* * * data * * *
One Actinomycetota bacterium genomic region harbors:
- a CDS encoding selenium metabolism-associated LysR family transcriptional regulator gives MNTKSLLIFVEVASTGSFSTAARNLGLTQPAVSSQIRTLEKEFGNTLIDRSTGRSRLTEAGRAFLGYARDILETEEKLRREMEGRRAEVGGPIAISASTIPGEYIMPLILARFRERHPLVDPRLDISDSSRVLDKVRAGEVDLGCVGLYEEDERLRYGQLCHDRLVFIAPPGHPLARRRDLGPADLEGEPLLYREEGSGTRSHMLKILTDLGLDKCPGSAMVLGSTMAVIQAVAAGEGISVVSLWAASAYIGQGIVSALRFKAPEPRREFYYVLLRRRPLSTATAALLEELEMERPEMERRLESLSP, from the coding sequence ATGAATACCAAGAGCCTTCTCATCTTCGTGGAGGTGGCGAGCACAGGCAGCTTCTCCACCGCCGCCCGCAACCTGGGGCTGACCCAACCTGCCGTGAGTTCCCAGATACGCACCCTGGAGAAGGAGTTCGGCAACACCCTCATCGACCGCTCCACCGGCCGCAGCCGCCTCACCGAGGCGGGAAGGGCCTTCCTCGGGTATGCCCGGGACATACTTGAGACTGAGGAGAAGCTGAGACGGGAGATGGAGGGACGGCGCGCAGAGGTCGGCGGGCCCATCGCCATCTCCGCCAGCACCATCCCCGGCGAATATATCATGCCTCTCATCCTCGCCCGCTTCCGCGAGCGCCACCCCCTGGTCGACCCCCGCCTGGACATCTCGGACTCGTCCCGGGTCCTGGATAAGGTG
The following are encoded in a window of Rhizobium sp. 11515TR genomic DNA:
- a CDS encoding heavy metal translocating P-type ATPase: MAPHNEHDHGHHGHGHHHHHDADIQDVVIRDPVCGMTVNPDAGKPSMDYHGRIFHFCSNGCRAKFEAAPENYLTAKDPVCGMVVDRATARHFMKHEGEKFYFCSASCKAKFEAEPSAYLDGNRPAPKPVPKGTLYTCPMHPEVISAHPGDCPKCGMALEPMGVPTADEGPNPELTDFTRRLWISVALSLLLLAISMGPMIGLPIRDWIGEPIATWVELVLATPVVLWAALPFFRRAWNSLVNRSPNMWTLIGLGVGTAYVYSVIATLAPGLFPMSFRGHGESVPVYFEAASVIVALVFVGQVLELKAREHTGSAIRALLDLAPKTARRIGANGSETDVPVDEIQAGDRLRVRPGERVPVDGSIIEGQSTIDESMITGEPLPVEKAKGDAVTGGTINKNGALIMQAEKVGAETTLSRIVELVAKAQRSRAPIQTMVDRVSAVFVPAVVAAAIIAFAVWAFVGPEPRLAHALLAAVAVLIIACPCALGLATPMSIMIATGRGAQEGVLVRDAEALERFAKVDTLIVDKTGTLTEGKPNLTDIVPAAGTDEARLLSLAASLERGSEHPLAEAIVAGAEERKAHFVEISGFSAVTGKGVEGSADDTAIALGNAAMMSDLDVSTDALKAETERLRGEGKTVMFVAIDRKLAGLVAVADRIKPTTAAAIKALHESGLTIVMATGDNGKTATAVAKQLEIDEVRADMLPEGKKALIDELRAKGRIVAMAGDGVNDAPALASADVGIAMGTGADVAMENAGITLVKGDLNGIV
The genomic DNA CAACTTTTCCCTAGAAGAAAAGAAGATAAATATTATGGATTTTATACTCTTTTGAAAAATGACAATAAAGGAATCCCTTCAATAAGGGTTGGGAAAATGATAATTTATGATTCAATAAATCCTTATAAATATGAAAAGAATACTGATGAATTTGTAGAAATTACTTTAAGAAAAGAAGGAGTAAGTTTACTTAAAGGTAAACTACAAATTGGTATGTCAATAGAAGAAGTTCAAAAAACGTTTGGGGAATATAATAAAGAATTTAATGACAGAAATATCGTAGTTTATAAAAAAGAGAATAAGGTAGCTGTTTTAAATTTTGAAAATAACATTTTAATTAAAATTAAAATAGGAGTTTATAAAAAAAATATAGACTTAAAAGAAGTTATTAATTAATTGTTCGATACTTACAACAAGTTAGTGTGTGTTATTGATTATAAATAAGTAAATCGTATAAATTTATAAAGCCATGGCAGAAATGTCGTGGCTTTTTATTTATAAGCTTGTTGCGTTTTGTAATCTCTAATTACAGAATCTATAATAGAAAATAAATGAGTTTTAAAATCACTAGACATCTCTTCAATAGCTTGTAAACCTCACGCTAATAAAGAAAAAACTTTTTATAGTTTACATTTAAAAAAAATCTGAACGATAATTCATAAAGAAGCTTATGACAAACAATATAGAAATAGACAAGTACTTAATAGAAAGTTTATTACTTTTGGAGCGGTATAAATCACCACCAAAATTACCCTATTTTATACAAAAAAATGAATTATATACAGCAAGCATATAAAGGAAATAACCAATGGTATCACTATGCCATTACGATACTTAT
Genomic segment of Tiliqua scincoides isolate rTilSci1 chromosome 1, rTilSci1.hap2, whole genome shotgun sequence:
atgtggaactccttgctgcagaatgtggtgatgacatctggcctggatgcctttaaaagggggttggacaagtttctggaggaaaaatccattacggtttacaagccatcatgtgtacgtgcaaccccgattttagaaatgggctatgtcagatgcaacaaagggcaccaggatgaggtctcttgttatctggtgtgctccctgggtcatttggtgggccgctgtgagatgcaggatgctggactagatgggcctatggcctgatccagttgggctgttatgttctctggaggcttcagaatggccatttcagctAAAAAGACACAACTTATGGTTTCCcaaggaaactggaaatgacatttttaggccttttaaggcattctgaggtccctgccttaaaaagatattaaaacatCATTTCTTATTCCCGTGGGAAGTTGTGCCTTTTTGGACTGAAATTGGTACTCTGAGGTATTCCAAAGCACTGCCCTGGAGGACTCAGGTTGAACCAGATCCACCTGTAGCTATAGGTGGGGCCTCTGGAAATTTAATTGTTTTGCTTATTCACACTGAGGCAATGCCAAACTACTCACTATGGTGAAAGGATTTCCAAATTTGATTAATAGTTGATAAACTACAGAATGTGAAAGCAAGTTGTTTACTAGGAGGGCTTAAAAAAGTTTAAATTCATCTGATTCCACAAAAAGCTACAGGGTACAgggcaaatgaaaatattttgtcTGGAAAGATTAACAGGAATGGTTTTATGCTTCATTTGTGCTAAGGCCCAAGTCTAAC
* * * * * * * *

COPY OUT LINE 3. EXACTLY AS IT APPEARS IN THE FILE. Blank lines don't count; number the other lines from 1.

The following are encoded in a window of Rhizobium sp. 11515TR genomic DNA: